ontroversy over creation and evolution has long been a part of the American political landscape. Recently, however, this controversy took a new turn with the revelation that Scientific American, America's leading science magazine, refused to hire a superbly qualified science writer because the writer disbelieved in Darwin's theory of evolution. Not that discrimination based on belief is anything new. But this time it has attracted national attention, and has greatly raised the stakes in the controversy--not only for the disputants, but for everyone.
The Scientific American affair began in May 1988 when
science writer Forrest Mims submitted a proposal to Scientific
American to write the magazine's "Amateur Scientist"
column. Mims, a respected science writer with 70 books and several
hundred articles to his credit, had long dreamed of writing the
"Amateur Scientist," and in late July that dream seemed
to come true when the magazine's editor, Jonathan Piel, asked
Mims if he would like to take over the column. Piel then invited
Mims to come to New York to discuss the details.
It was in New York that things turned sour. According to Mims,
Piel at first praised Mims' work and expressed considerable enthusiasm
for the topics that Mims proposed to cover. But later on, as Mims'
was listing off the various periodicals in which he had published
articles, he happened to mention that he had written for some
Christian magazines. The editor stopped him, and asked him what
he had written for the Christian magazines. He then asked Mims,
"Do you accept Darwin's theory of evolution?" Mims responded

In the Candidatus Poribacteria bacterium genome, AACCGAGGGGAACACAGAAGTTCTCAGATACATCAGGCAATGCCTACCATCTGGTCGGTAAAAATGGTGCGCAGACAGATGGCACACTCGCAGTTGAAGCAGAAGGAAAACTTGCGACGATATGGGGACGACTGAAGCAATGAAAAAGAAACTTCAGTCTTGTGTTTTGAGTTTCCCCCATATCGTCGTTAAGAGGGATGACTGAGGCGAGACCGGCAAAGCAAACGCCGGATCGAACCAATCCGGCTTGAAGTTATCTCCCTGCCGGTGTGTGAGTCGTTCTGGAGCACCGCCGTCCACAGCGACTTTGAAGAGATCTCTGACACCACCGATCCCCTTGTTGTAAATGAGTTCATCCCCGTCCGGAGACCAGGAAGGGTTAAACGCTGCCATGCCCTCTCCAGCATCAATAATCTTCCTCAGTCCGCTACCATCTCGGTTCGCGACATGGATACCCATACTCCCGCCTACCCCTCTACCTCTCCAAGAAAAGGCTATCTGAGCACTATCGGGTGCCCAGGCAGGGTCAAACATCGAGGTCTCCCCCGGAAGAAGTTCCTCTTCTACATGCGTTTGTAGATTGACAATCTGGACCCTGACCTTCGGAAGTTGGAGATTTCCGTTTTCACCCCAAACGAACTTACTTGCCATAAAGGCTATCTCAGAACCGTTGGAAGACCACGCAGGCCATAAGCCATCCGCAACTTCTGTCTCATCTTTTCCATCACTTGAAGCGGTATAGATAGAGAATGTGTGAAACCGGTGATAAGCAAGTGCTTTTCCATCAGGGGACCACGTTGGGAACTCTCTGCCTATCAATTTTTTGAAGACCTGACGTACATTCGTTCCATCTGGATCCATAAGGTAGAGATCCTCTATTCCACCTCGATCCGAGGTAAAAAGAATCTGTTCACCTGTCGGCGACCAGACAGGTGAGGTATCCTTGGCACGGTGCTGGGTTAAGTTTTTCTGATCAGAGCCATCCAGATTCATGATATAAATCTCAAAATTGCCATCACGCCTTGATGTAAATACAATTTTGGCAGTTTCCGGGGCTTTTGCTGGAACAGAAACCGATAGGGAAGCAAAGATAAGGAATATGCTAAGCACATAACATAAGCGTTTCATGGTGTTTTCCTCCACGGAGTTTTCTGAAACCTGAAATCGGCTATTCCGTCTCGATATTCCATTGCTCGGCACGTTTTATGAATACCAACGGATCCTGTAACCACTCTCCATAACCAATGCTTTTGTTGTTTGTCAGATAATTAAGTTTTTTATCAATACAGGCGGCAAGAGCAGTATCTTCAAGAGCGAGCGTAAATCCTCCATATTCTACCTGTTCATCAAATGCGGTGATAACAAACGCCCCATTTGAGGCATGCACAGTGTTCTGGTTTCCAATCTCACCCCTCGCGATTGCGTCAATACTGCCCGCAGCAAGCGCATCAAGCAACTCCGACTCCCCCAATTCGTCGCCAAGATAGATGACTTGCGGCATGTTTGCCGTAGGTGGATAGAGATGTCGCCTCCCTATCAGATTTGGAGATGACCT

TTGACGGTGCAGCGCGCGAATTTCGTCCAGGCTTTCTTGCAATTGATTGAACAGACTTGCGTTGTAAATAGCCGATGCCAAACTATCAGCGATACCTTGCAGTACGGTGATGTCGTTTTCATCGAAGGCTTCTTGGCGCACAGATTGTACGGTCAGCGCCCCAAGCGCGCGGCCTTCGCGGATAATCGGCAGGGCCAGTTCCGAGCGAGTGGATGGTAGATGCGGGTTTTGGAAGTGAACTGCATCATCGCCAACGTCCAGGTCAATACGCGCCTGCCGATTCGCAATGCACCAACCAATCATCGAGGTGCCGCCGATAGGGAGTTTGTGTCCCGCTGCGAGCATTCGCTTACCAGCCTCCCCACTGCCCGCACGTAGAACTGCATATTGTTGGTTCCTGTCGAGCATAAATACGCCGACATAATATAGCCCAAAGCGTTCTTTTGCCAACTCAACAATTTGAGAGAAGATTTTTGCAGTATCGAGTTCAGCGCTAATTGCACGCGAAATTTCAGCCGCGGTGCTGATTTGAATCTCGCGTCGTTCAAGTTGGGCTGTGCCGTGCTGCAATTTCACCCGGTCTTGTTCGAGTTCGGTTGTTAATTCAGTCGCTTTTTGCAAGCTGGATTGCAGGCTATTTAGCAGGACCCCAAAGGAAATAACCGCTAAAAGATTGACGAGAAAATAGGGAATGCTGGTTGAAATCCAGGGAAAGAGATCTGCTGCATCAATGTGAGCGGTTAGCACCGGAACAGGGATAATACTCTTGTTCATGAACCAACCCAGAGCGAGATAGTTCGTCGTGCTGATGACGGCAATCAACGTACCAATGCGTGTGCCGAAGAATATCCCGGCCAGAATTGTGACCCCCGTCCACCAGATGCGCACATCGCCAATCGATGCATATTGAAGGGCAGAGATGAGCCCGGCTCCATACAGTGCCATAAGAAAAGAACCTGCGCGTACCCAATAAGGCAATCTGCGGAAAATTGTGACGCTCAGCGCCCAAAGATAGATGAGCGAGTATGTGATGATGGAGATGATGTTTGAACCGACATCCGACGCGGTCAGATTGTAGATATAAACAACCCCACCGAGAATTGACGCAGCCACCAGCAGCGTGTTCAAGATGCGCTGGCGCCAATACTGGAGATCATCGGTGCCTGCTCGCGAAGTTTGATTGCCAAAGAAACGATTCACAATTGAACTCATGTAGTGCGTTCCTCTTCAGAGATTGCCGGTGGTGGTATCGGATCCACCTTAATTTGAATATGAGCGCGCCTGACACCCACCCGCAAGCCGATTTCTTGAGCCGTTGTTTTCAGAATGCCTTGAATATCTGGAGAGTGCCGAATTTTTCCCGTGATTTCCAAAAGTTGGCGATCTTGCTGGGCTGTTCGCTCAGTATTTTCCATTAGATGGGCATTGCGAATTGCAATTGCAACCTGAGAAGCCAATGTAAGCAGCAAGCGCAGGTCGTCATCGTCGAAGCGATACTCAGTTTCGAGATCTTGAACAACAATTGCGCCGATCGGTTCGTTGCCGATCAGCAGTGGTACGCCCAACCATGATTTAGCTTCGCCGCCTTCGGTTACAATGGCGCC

that he did not. From then on, Mims says, Piel's attitude toward
him changed dramatically.
Piel expressed great concern about Mims beliefs, and told him
that he would not be permitted to write anything for any publication
that might embarrass Scientific American. To ensure this,
all of Mims' outside writings would have to be reviewed prior
to publication. Piel warned Mims that if an outside article was
published without review, and caused subsequent embarrassment
to Scientific American, Mims would face a pay cut or dismissal.
Inquiries about Mims' beliefs were not limited to the interview
with Piel. In phone conversations that took place during August,
September, and October, different editors from Scientific American
asked him several such questions, including whether he was a fundamentalist,
and whether he believed in the sanctity of life. The editors also
told Mims that his religious beliefs were a major area of concern.
It eventually became clear that Mims would not get the column.
Meanwhile, Scientific American on August 30 assigned
Mims a trial column for $2000. Mims submitted two articles on
September 23, and another one later on. Piel's response to the
three articles was very positive. In a phone converstation--which
Mims taped, after determining it was legal to do so--Piel said
"There's no question that on their own merits the columns
are fabulous...they're great...What you've written is first rate...Give
me three of them and I'll run them...I'll buy them from you."
During the call, however, Piel expressed concern about Mims'